I tried VS Code during a few days for Python development. It looks like folks at Microsoft did a really great job at integrating so nicely Python into this IDE, which itself has greatly improved over time.

What’s up with Emacs or Spacemacs? I have been using the LSP mode for dealing with projects. It works effectively, but I sometimes find it not as responsive as I would like it. Not that I am working on big projects mot of the day, quite the opposite (a few dozens of files generally), but depending on MELPA updates, I’m facing unstable or unresponsive behavior from time to time. So I decided on Thursady to give another try to VS Code, after having stopped using Atom a few months ago. That we need 800 Mo of RAM for a text editor in idle mode is a lot more than I can tolerate for my MacBook; plus there’s no way to get a terminal for real, and I think I have gone through all Bodil Stoke’s proposals before I realized that configuring an editor using JS is just a crazy thing. Still, I love the design and look’n feel of Atom, and I miss the Hydrogen package.

This is not the first time I try VS Code. Last one was two years ago, after I watched one of Swizec Teller’s live code, but at that time it looks to me that it was still in early infancy, more focused on Node/JS devs and that there was not such attractive support for C or Python. The only component that was really baffling to me was the integration of Git. Those little markers in the left margin were kind of a beauty, especially given the fact they were also interactive. Surely we can have those pretty markers in the Emacs gutter, but it is more appealing visually in VS Code, and you get access to revert/commit of any chunk in a few clicks. There are other packages to deal with Git history or interacting with Github, but if you are only interested in tracking changes as you type, this is the best software add-on I ever found in an editor.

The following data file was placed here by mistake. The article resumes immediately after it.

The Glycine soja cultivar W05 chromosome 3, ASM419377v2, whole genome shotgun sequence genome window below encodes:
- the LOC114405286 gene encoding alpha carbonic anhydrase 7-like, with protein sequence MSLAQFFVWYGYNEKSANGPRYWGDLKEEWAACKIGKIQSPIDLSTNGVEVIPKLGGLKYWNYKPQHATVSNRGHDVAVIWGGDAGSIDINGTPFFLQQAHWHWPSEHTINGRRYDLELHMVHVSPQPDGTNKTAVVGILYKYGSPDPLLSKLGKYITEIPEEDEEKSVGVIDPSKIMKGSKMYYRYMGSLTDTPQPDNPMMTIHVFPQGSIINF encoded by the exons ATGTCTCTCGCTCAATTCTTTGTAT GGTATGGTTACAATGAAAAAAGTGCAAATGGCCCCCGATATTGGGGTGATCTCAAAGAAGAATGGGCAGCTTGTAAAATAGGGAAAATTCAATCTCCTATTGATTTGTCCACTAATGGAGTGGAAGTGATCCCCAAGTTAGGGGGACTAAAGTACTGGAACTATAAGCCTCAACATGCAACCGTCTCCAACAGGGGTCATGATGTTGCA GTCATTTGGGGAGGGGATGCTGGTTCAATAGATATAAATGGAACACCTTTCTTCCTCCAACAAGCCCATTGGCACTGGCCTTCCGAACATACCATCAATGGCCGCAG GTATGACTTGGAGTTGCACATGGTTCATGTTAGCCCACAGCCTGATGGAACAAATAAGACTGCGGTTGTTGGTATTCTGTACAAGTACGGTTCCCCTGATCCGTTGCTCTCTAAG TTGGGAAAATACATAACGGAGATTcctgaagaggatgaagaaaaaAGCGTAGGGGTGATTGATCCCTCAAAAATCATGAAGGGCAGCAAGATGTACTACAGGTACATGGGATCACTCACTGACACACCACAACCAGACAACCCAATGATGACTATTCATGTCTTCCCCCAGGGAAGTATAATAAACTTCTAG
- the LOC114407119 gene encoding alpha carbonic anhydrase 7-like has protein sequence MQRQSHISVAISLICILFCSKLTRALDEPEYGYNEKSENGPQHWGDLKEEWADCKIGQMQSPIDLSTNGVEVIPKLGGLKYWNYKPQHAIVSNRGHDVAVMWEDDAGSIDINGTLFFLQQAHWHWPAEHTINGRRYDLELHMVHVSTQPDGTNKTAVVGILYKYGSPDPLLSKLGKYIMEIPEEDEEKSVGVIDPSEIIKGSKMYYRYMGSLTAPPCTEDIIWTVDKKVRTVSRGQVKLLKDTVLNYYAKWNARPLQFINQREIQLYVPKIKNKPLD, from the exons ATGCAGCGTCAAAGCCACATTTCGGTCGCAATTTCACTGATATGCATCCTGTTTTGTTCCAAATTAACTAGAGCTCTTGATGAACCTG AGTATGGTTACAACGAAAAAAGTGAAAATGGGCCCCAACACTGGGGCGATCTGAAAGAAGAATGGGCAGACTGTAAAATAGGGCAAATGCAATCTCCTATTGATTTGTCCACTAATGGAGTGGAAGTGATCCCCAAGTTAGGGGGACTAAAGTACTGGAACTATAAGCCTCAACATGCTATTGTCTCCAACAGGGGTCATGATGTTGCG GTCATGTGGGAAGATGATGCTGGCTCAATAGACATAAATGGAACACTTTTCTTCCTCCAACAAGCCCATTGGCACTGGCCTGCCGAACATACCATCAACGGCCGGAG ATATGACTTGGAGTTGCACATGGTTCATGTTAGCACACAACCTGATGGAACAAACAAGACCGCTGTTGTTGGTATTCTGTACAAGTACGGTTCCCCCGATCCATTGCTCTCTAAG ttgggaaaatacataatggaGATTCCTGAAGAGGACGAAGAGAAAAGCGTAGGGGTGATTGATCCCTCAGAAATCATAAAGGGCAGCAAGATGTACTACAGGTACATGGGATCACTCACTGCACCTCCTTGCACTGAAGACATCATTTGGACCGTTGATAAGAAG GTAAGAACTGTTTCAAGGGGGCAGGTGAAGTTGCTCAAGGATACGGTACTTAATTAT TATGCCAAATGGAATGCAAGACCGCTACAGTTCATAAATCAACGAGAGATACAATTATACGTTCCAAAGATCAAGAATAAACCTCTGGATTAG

If you are happy with working using plain text Python files, I believe that the MS python package is a great choice. You don’t even need to install Anaconda–I’m using the latest homebrewed version of Python on my Mac, and it is works right out of the box. There’s a beginning of support for working with Jupyter notebook as well, but nothing close to what was available in Hydrogen under Atom. The autocomplete and intellisense features are gorgeous; You also get refactoring and linting for free. The built-in support for automatic indentation is good, although I managed to get into a situation where VS code was lost following an extra space in front of a def statement. Anyway, this is a really good package, which comes quite handy to navigate quickly between definitions and references, or access documentation on the fly. Just over a method and you get a nicely formatted popup window with all the details. Here’s a little preview to give you an idea:

As of today, I remain certain that it is impossible to switch my daily work entirely to VS Code, and I’m quite mitigated about the future of this editor since the integration of external projects remain subject to the capacities offered by VS Code itself. It also lacks support for Org mode (the existing package only provides syntax highlighting plus a few commands related to org-todo items, but nothing close to org-ref or babel), and I don’t feel comfortable at all editing Markdown text. I remember I had the same feeling the first time I tried VS Code. The Stata package is quite good, but the R package is far less capable than ESS under Emacs. Moreover, the lack of consistent keyboard shortcuts for sending line or selection to the integrated Terminal in R or Python (or the Stata GUI when using Stata package) is a real shame. I miss the default keybindings of Emacs, and its flexibility to remap any command to any combination of shortcuts or chords. Note that it seems that it is possible to define custom key chords in VS Code.

Another critical aspect of VS Code is the fact that it is project-oriented, meaning that it is hard to work on multiple files if they are not all in the same folder (note that the definition of a project goes beyond a git-based folder). On the one hand, this is good practice since it forces you to work on only one project at a time; on the other hand, it becomes hard to open another file for quick fix or to add a short note, unless you are willing to have many VSC editors opened on your desktop. Anyway, let’s see how it goes with my Python projects as a backup solution. What’s for sure is that sooner or later I’ll come back to Emacs full-time for writing Python code, and I’m not about to leave Emacs for good, if only for the org and racket modes, as well as Eshell and Magit.